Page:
Trying to determine who is a boarder or lodger is somewhat a legal grey area. Broadly speaking, borders and lodgers receive meals from a landlord – with the landlord also retaining a position of authority over the property.  

Meanwhile, a sub-tenant is classified as someone who lives with a head-tenant – the person whose name is on the lease – with permission from the landlord. A sub-tenant has to pay rent to the head-tenant. Furthermore, the landlord exercises no legal control over a sub-tenant, and it is the head-tenant who is seen to be the landlord in such a scenario.

To complicate matters further, if a head-tenant sublets the property without permission from the landlord, the action may be a breach of the tenancy agreement and the landlord can potentially terminate the lease. However, if a tenant takes in a boarder or lodger, they don’t require the permission from the landlord as long as the number of people staying on the property does not exceed the maximum number outlined in the tenancy agreement.

What rights are available to you in a shared household?

Having an awareness of your status in a shared household is important when trying to understand your rights and responsibilities. For instance, if you are a co-tenant, this means that your name is on the lease with another person and you cannot be forced to leave by the other tenant. In contrast, if you’re a sub-tenant, the head-tenant can evict you but must still follow the proper legal procedures required from a landlord under the law. On the other hand, if you are a boarder or lodger, the only right you have is one of reasonable notice when being evicted.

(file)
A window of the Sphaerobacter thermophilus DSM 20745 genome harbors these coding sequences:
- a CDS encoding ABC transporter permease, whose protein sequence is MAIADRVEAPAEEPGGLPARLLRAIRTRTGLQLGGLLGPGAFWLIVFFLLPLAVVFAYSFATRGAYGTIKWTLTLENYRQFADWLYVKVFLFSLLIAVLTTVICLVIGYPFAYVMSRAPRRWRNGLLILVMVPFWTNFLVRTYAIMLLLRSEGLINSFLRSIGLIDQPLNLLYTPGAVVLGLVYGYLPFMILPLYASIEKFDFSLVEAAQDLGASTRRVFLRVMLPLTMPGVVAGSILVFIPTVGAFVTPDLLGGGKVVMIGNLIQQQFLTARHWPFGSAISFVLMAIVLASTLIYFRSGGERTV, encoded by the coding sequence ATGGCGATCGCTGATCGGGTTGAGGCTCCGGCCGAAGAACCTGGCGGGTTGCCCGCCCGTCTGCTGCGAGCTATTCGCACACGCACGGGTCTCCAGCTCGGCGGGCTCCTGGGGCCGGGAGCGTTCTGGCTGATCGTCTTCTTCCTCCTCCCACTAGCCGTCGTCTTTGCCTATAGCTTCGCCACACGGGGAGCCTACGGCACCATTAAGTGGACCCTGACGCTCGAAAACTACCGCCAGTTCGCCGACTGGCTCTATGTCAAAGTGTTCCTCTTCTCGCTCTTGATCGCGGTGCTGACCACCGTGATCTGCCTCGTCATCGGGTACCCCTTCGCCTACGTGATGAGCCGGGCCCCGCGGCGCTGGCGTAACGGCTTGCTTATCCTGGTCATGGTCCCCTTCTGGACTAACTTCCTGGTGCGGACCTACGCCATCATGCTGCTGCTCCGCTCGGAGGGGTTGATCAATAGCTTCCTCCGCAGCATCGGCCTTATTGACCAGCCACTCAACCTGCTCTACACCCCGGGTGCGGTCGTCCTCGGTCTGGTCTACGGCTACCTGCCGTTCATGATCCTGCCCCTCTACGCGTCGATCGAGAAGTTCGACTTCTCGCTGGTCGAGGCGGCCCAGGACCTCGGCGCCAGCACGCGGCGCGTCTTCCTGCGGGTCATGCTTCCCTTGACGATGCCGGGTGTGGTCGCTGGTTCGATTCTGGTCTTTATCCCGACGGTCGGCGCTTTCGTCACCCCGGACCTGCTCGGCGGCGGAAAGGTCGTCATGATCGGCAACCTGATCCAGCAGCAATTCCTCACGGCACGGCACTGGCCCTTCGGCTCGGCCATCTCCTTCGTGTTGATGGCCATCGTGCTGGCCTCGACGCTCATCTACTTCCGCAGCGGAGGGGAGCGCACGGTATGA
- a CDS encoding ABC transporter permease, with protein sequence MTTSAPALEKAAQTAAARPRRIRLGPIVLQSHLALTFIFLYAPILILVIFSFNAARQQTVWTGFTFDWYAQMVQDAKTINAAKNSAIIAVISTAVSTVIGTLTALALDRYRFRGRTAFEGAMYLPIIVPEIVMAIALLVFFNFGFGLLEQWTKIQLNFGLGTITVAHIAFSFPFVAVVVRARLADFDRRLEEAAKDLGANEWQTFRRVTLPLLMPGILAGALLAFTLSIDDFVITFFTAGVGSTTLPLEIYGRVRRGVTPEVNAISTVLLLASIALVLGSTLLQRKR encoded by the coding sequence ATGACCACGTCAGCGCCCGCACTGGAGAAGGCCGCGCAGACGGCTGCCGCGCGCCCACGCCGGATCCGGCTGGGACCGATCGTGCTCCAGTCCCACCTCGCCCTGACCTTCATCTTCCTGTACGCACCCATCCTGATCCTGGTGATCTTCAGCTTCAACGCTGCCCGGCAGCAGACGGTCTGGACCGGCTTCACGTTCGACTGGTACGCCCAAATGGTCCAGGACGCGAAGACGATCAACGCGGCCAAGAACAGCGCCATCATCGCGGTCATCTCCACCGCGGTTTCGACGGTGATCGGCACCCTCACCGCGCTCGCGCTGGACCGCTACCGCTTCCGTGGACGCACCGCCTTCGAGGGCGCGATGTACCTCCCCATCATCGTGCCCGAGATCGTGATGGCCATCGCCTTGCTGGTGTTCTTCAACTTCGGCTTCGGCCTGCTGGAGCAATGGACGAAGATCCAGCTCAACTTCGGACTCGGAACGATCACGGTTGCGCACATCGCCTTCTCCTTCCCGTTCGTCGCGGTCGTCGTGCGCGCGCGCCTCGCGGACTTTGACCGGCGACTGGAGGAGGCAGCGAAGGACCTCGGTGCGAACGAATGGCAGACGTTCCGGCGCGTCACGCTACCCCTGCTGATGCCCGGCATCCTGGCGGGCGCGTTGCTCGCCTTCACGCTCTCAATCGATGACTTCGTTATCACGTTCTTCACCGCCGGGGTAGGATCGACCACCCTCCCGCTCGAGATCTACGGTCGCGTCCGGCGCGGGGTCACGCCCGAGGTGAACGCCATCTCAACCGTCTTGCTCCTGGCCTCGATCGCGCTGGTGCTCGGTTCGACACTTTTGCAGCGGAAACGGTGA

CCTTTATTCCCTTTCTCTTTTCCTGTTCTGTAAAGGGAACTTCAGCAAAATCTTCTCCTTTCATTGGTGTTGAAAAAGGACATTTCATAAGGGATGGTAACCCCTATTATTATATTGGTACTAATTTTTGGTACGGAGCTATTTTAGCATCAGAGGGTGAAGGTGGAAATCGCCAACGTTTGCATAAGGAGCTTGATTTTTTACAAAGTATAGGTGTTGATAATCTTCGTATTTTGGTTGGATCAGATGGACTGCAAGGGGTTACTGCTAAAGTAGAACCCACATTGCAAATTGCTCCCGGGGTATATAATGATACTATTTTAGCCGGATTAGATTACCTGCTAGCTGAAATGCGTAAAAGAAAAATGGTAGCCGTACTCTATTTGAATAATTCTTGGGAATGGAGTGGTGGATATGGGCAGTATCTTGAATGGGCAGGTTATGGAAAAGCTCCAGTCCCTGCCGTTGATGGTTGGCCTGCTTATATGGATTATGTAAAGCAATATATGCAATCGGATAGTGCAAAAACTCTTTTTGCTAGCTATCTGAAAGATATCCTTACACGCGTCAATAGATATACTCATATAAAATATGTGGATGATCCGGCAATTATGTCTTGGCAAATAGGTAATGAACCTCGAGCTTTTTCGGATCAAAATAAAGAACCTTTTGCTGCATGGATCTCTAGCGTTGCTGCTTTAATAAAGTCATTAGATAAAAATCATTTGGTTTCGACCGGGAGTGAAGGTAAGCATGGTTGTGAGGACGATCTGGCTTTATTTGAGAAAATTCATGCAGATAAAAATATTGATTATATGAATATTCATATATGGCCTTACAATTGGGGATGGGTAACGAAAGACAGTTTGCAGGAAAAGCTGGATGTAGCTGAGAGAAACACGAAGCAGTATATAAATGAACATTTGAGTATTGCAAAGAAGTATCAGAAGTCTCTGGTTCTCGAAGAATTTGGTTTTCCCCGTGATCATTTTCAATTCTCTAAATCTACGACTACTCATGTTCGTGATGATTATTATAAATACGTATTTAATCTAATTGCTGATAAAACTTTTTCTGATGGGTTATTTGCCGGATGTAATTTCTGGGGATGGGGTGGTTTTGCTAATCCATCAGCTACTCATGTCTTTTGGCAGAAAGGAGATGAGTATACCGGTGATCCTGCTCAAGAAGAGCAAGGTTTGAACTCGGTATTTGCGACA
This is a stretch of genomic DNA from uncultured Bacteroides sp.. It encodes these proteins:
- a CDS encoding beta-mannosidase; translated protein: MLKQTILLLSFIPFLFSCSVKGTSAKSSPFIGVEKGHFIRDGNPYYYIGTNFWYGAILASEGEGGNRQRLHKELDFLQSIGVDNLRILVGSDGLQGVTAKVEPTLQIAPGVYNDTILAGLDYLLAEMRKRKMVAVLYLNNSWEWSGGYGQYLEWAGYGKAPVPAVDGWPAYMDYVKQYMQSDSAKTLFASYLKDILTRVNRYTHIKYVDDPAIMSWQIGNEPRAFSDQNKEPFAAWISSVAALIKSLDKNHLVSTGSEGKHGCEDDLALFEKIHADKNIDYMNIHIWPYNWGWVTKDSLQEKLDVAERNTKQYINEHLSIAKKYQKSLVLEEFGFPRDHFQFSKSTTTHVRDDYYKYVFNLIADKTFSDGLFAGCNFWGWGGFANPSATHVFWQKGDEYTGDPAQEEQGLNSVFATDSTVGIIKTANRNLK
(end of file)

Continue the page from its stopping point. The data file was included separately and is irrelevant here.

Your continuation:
We began the article with the question: what type of tenant am I? So naturally, we should end the piece with some sort of answer. The short answer is that the law is unfortunately murky when it comes to shared housing, and there are no actual laws that clearly define what is a sub-tenant, boarder or lodger. The best course of action that you can take if you are experiencing a problem is to contact a lawyer for any difficulties you may be experiencing.

Compulsory Land Acquisition
Date: Aug 03, 2010
Consideration in contract law
Date: Jun 10, 2015
Contract: the rules of the game
Date: Jun 15, 2015
Getting it straight with strata
Date: Mar 02, 2011
I don't want to get gazumped
Date: Oct 07, 2010
Insurance is so confusing
Date: Apr 03, 2010
Just what is strata title?
Date: Aug 03, 2009
Leasing a Commercial Property
Date: Nov 01, 2009
Leasing a Shop
Date: Oct 03, 2009
Let the lender beware
Date: May 02, 2009
Mortgage Stress
Date: Apr 02, 2009
PPSA Protection and Perfection
Date: May 25, 2015
Property Lines, Fences & Trees
Date: Jan 02, 2010
Renting a home
Date: Sep 02, 2009
Requisitions on Title
Date: Sep 10, 2011
Security for Costs
Date: Aug 08, 2010
Trusts and family law disputes
Date: Jul 06, 2015
What Exactly is Conveyancing?
Date: Jul 02, 2009
What is a mortgage?
Date: Dec 02, 2009
What is property?
Date: Feb 02, 2010
What on earth is an easement
Date: Jun 02, 2009
When should I make a will?
Date: Mar 01, 2008
Back to Publication List